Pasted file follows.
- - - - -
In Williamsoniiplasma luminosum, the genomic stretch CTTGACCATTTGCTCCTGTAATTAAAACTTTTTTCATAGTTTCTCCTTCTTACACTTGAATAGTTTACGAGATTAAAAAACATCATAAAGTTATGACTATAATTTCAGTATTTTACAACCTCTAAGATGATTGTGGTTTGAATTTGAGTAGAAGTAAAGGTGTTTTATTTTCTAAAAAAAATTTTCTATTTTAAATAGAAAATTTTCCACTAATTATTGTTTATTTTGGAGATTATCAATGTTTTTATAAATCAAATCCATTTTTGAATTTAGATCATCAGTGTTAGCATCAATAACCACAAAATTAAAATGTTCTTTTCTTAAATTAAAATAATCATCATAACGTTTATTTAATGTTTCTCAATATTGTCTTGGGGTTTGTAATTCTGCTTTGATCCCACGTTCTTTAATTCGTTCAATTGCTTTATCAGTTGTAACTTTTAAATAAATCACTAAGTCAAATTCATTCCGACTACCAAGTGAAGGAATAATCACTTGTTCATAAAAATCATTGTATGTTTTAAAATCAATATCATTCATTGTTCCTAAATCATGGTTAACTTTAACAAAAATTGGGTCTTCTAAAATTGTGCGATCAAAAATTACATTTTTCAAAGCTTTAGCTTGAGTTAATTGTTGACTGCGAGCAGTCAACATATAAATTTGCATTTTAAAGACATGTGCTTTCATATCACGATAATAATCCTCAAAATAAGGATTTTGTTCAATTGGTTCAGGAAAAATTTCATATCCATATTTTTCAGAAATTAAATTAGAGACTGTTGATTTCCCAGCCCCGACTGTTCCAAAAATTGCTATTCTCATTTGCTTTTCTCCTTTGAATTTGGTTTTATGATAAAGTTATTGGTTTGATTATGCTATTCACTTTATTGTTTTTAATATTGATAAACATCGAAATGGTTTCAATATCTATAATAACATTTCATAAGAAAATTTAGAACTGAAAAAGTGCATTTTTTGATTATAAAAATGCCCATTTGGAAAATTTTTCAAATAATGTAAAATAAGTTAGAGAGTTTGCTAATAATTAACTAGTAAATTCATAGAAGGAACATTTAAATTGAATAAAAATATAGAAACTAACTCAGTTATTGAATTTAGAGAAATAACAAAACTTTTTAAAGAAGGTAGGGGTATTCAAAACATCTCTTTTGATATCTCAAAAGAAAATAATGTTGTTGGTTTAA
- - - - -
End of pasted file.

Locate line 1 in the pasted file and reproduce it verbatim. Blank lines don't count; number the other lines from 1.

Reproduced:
In Williamsoniiplasma luminosum, the genomic stretch CTTGACCATTTGCTCCTGTAATTAAAACTTTTTTCATAGTTTCTCCTTCTTACACTTGAATAGTTTACGAGATTAAAAAACATCATAAAGTTATGACTATAATTTCAGTATTTTACAACCTCTAAGATGATTGTGGTTTGAATTTGAGTAGAAGTAAAGGTGTTTTATTTTCTAAAAAAAATTTTCTATTTTAAATAGAAAATTTTCCACTAATTATTGTTTATTTTGGAGATTATCAATGTTTTTATAAATCAAATCCATTTTTGAATTTAGATCATCAGTGTTAGCATCAATAACCACAAAATTAAAATGTTCTTTTCTTAAATTAAAATAATCATCATAACGTTTATTTAATGTTTCTCAATATTGTCTTGGGGTTTGTAATTCTGCTTTGATCCCACGTTCTTTAATTCGTTCAATTGCTTTATCAGTTGTAACTTTTAAATAAATCACTAAGTCAAATTCATTCCGACTACCAAGTGAAGGAATAATCACTTGTTCATAAAAATCATTGTATGTTTTAAAATCAATATCATTCATTGTTCCTAAATCATGGTTAACTTTAACAAAAATTGGGTCTTCTAAAATTGTGCGATCAAAAATTACATTTTTCAAAGCTTTAGCTTGAGTTAATTGTTGACTGCGAGCAGTCAACATATAAATTTGCATTTTAAAGACATGTGCTTTCATATCACGATAATAATCCTCAAAATAAGGATTTTGTTCAATTGGTTCAGGAAAAATTTCATATCCATATTTTTCAGAAATTAAATTAGAGACTGTTGATTTCCCAGCCCCGACTGTTCCAAAAATTGCTATTCTCATTTGCTTTTCTCCTTTGAATTTGGTTTTATGATAAAGTTATTGGTTTGATTATGCTATTCACTTTATTGTTTTTAATATTGATAAACATCGAAATGGTTTCAATATCTATAATAACATTTCATAAGAAAATTTAGAACTGAAAAAGTGCATTTTTTGATTATAAAAATGCCCATTTGGAAAATTTTTCAAATAATGTAAAATAAGTTAGAGAGTTTGCTAATAATTAACTAGTAAATTCATAGAAGGAACATTTAAATTGAATAAAAATATAGAAACTAACTCAGTTATTGAATTTAGAGAAATAACAAAACTTTTTAAAGAAGGTAGGGGTATTCAAAACATCTCTTTTGATATCTCAAAAGAAAATAATGTTGTTGGTTTAA